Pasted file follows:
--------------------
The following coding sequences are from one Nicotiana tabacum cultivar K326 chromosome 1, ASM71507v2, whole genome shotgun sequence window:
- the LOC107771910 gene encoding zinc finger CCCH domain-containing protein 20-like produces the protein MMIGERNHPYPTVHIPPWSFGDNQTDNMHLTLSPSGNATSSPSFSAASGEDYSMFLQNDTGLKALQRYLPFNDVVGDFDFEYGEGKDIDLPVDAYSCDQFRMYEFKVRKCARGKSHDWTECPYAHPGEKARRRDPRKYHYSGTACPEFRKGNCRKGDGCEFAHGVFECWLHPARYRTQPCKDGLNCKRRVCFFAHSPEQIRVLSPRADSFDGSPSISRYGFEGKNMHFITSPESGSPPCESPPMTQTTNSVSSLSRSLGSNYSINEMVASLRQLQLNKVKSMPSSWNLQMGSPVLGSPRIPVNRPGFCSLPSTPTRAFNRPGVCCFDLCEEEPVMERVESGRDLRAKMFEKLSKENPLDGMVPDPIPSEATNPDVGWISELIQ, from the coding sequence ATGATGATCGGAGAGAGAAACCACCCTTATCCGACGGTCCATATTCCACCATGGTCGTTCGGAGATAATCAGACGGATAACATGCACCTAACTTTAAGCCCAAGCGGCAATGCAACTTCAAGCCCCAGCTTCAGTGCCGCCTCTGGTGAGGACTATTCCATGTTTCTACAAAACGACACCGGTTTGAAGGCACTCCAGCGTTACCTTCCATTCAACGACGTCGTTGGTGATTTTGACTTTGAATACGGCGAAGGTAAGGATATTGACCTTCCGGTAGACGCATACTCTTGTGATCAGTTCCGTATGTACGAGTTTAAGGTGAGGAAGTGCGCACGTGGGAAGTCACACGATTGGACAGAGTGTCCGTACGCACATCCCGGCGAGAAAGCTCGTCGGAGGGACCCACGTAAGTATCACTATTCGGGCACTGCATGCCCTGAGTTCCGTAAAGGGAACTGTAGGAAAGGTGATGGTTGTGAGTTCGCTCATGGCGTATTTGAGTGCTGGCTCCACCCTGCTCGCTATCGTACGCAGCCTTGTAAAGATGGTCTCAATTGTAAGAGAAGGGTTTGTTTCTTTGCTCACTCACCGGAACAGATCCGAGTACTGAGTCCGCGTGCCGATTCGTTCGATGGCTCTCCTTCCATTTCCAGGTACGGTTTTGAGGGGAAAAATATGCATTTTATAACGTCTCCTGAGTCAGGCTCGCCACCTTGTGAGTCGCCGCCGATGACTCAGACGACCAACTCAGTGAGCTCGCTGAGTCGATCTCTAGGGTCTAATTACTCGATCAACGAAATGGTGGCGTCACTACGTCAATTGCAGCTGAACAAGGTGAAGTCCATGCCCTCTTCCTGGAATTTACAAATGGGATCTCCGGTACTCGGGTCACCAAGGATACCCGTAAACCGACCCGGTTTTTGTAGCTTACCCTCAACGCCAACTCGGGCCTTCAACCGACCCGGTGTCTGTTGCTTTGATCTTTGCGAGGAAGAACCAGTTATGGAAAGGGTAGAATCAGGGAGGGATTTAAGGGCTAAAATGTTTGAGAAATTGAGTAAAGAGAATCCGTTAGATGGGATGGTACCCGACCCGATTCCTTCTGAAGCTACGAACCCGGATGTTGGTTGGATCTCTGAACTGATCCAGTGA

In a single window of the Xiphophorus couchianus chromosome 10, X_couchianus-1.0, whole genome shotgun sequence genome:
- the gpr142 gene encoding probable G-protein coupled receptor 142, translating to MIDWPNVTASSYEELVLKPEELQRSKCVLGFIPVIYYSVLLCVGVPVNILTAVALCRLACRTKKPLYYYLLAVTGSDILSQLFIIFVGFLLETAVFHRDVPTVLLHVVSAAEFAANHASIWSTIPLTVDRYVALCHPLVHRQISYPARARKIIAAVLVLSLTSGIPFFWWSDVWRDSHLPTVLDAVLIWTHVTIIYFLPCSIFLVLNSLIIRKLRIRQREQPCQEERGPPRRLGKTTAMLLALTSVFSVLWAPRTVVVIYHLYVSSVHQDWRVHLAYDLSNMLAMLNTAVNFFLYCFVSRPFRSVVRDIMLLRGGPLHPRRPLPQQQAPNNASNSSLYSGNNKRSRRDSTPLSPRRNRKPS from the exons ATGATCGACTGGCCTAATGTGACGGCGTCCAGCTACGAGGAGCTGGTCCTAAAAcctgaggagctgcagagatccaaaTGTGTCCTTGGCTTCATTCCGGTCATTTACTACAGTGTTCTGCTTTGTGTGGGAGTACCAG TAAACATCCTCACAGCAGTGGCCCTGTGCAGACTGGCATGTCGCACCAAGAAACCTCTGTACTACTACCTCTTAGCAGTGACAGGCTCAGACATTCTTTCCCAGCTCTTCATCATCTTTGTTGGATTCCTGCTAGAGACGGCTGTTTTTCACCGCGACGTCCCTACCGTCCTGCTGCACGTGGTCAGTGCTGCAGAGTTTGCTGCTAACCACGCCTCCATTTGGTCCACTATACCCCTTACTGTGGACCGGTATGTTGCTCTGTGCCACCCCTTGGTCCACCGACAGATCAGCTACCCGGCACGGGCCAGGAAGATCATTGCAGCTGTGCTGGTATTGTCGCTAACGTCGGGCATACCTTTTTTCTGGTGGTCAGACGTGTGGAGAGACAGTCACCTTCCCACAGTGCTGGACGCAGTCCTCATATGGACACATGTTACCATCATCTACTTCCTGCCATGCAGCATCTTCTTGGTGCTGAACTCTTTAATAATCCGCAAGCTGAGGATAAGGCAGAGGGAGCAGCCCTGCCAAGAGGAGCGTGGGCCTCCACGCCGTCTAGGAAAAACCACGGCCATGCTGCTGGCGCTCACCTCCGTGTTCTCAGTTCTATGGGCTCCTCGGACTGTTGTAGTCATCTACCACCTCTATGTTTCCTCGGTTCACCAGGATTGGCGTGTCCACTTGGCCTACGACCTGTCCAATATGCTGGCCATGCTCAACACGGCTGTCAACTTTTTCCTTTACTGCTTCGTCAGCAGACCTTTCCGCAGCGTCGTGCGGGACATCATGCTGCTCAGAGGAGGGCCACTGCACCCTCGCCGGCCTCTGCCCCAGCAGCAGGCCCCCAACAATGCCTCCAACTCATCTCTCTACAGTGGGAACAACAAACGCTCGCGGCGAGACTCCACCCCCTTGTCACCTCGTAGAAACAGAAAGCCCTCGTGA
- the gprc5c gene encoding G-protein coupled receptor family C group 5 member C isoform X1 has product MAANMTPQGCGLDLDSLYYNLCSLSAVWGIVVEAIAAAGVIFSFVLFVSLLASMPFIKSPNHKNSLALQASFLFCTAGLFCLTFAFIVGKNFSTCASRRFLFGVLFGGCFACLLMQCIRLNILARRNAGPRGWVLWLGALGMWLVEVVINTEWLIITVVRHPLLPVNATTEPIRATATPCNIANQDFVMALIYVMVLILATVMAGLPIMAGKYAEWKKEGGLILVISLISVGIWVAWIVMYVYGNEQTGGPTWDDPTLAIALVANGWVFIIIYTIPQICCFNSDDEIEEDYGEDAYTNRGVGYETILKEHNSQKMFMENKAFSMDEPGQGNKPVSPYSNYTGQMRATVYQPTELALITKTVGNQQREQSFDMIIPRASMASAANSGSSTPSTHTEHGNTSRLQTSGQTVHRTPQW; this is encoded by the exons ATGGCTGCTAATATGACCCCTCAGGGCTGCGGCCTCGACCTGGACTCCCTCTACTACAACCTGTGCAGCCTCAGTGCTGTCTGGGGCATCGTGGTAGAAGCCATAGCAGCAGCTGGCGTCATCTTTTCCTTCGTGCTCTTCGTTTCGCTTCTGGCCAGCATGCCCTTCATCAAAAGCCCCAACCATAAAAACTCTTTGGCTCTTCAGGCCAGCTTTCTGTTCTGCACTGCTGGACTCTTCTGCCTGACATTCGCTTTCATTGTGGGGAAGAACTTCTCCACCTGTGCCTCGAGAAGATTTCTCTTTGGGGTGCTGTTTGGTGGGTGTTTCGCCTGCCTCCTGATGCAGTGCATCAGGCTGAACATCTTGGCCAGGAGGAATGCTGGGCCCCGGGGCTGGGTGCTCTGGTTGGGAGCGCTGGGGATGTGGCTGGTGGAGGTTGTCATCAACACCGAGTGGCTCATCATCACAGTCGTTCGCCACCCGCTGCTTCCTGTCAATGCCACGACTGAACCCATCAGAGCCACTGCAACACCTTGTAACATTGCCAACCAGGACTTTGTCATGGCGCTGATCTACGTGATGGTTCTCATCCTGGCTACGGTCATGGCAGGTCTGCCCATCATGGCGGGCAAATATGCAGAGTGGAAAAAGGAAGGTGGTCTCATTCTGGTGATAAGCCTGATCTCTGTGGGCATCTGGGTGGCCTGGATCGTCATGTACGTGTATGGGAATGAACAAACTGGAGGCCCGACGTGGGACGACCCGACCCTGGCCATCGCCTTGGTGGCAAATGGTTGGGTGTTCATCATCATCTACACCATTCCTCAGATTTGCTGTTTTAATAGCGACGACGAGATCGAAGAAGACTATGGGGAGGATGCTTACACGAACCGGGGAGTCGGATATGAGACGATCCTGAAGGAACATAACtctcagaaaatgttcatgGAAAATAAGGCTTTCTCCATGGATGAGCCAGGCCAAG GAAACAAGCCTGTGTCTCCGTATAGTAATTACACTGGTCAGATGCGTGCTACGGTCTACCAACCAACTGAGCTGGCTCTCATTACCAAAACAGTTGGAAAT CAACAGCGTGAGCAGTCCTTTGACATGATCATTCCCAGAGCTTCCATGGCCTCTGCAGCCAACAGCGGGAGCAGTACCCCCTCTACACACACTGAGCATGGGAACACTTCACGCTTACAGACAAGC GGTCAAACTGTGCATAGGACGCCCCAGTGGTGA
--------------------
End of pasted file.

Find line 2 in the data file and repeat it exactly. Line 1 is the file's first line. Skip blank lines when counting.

- the LOC107771910 gene encoding zinc finger CCCH domain-containing protein 20-like produces the protein MMIGERNHPYPTVHIPPWSFGDNQTDNMHLTLSPSGNATSSPSFSAASGEDYSMFLQNDTGLKALQRYLPFNDVVGDFDFEYGEGKDIDLPVDAYSCDQFRMYEFKVRKCARGKSHDWTECPYAHPGEKARRRDPRKYHYSGTACPEFRKGNCRKGDGCEFAHGVFECWLHPARYRTQPCKDGLNCKRRVCFFAHSPEQIRVLSPRADSFDGSPSISRYGFEGKNMHFITSPESGSPPCESPPMTQTTNSVSSLSRSLGSNYSINEMVASLRQLQLNKVKSMPSSWNLQMGSPVLGSPRIPVNRPGFCSLPSTPTRAFNRPGVCCFDLCEEEPVMERVESGRDLRAKMFEKLSKENPLDGMVPDPIPSEATNPDVGWISELIQ, from the coding sequence ATGATGATCGGAGAGAGAAACCACCCTTATCCGACGGTCCATATTCCACCATGGTCGTTCGGAGATAATCAGACGGATAACATGCACCTAACTTTAAGCCCAAGCGGCAATGCAACTTCAAGCCCCAGCTTCAGTGCCGCCTCTGGTGAGGACTATTCCATGTTTCTACAAAACGACACCGGTTTGAAGGCACTCCAGCGTTACCTTCCATTCAACGACGTCGTTGGTGATTTTGACTTTGAATACGGCGAAGGTAAGGATATTGACCTTCCGGTAGACGCATACTCTTGTGATCAGTTCCGTATGTACGAGTTTAAGGTGAGGAAGTGCGCACGTGGGAAGTCACACGATTGGACAGAGTGTCCGTACGCACATCCCGGCGAGAAAGCTCGTCGGAGGGACCCACGTAAGTATCACTATTCGGGCACTGCATGCCCTGAGTTCCGTAAAGGGAACTGTAGGAAAGGTGATGGTTGTGAGTTCGCTCATGGCGTATTTGAGTGCTGGCTCCACCCTGCTCGCTATCGTACGCAGCCTTGTAAAGATGGTCTCAATTGTAAGAGAAGGGTTTGTTTCTTTGCTCACTCACCGGAACAGATCCGAGTACTGAGTCCGCGTGCCGATTCGTTCGATGGCTCTCCTTCCATTTCCAGGTACGGTTTTGAGGGGAAAAATATGCATTTTATAACGTCTCCTGAGTCAGGCTCGCCACCTTGTGAGTCGCCGCCGATGACTCAGACGACCAACTCAGTGAGCTCGCTGAGTCGATCTCTAGGGTCTAATTACTCGATCAACGAAATGGTGGCGTCACTACGTCAATTGCAGCTGAACAAGGTGAAGTCCATGCCCTCTTCCTGGAATTTACAAATGGGATCTCCGGTACTCGGGTCACCAAGGATACCCGTAAACCGACCCGGTTTTTGTAGCTTACCCTCAACGCCAACTCGGGCCTTCAACCGACCCGGTGTCTGTTGCTTTGATCTTTGCGAGGAAGAACCAGTTATGGAAAGGGTAGAATCAGGGAGGGATTTAAGGGCTAAAATGTTTGAGAAATTGAGTAAAGAGAATCCGTTAGATGGGATGGTACCCGACCCGATTCCTTCTGAAGCTACGAACCCGGATGTTGGTTGGATCTCTGAACTGATCCAGTGA